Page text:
The Prime Minister has uttered two cheers for 24-hour drinking. Yes, there will be a crackdown on premises flogging booze to underage drinkers, and yes, there will be a campaign to persuade us not to damage our health and looks, but overall the Government feels the more liberal drinking regime is by no means a disaster.
Not so, claims the Local Government Association. Its head, Sir Simon Milton of Westminster Council, believes the liberalisation has been a disaster, with town centres becoming no-go areas, full of berserker teens, their chests daubed with lager: violent crime has increased by 25 per cent between 3am and 6am in the morning. The statistic the Government prefers is that there has been a three per cent reduction in crime since the citizenry were able to spread out their imbibing.
For myself I think, first, that there will always be underage drinking: some of it is perfectly acceptable and some isn’t. Contrary to what some health hardliners preach, there’s nothing wrong with teens being offered drink in the home, as long as it’s part of a constructive education in intoxication as a social ritual.
This is more than learning to “hold your liquor”; it’s a question of knowing when to drink, what to drink and when, emphatically, not to drink at all. If young people learn to drink responsibly – just as they learn to take public transport responsibly under adult supervision – then once they are out on their own, by and large, they’ll continue to do so. Retailers of alcohol can only bear a very partial responsibility for maladaptive underage drinking.
Secondly, a culture that allows regional town centres to become arid precincts stalked only by CCTV cameras cannot expect its youth to regard them with any great respect. Frankly, the high streets of most clone towns make me feel like getting completely mullered.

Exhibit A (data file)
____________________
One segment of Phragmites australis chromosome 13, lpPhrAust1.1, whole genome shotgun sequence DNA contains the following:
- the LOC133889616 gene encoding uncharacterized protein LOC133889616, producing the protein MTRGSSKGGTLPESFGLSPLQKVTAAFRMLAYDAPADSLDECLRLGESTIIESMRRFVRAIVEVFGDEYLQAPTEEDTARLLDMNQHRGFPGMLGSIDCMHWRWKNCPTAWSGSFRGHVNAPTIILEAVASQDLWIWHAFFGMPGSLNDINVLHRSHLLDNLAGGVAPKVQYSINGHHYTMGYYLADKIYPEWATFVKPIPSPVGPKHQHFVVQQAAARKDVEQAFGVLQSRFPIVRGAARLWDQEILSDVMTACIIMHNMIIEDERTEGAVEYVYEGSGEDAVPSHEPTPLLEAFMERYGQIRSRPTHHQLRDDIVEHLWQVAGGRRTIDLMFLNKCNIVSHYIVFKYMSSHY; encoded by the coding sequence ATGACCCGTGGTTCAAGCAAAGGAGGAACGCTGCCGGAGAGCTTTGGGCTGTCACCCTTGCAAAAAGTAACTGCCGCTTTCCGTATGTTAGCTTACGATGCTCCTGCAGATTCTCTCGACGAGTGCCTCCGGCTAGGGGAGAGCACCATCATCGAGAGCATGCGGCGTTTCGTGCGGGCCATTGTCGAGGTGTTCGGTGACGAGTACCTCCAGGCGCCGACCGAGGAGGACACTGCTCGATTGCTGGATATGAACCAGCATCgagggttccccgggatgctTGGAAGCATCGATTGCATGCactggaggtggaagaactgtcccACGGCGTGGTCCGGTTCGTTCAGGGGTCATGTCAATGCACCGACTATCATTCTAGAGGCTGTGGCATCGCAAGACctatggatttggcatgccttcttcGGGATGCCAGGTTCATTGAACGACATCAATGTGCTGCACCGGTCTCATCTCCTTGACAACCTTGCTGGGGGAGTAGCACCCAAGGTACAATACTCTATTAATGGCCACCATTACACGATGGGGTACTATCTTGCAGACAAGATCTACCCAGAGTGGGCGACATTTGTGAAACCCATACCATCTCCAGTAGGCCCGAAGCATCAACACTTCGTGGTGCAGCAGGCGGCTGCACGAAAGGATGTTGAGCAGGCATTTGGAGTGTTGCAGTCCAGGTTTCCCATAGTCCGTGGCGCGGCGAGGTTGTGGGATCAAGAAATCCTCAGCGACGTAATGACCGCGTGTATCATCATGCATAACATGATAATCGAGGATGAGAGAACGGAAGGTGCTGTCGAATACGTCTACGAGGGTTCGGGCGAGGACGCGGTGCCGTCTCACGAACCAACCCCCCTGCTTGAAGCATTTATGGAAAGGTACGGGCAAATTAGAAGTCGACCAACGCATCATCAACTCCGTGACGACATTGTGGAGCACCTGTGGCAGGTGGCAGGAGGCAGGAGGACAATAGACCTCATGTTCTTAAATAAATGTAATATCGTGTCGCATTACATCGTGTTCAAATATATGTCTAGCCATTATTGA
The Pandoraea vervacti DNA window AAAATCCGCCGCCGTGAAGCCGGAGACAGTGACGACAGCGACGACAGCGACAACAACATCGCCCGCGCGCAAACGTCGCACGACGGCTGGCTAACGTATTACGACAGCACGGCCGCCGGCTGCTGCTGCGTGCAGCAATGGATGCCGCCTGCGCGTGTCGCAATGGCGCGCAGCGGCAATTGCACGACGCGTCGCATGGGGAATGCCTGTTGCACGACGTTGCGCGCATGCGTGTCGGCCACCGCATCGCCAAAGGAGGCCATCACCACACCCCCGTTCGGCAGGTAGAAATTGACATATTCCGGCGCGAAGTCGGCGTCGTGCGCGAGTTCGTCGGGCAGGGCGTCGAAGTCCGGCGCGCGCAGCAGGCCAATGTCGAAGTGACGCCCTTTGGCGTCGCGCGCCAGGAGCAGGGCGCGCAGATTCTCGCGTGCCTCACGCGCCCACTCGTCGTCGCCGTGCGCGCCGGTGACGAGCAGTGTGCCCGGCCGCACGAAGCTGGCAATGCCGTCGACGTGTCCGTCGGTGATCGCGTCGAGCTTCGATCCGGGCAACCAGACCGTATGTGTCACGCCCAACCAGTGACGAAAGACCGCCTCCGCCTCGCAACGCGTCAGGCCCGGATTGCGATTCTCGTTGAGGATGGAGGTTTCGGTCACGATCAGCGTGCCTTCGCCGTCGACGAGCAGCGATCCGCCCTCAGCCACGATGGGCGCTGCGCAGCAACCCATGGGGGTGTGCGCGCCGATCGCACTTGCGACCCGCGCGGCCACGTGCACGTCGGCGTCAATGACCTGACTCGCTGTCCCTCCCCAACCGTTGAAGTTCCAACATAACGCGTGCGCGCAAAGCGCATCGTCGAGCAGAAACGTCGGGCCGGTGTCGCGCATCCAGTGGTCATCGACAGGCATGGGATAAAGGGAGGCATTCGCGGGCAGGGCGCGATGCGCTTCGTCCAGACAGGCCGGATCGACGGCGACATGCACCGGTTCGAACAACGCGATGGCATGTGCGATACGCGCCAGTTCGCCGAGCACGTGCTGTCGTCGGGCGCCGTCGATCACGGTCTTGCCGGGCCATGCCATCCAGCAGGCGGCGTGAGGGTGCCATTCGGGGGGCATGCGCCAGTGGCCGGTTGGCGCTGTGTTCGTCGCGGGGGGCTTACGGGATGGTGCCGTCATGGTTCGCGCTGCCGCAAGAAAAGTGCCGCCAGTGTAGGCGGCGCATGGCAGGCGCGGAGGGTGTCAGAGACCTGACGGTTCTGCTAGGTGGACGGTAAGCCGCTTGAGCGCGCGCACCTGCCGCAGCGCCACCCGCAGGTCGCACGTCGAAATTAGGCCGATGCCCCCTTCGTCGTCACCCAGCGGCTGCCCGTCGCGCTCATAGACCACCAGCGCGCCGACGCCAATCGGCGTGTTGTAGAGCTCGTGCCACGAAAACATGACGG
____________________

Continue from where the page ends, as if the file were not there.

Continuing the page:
Lastly, as someone who initially recoiled from the prospect of 24-hour drinking, and then drank liquidised humble pie when it turned out not to be going too badly, I think the concentration on statistics as an engine for legislation to alter social behaviour is as much part of the problem as drinking itself. The Government says three per cent down, the LGA says 25 per cent up. The chief medical officer says you should drink 16 units a week – while some other authority states, just as emphatically, that your cup runneth over with more than 14.
All of this bean-counting has very little to do with the realities of grape and grain, and older people – quite as much as teens – who find their subjective experience differing from the state-sanctioned norm are quite likely to ignore all the advice on offer and retreat into denial.
Notoriously, genuine alcoholics are most susceptible to this refusal to accept that they have a problem at all: for them there is only the slap of the pavement against their cheek. By bombarding us all with such prescriptive drinking rules, the Government undermines the responsibility of individuals and families to manage what we drink.
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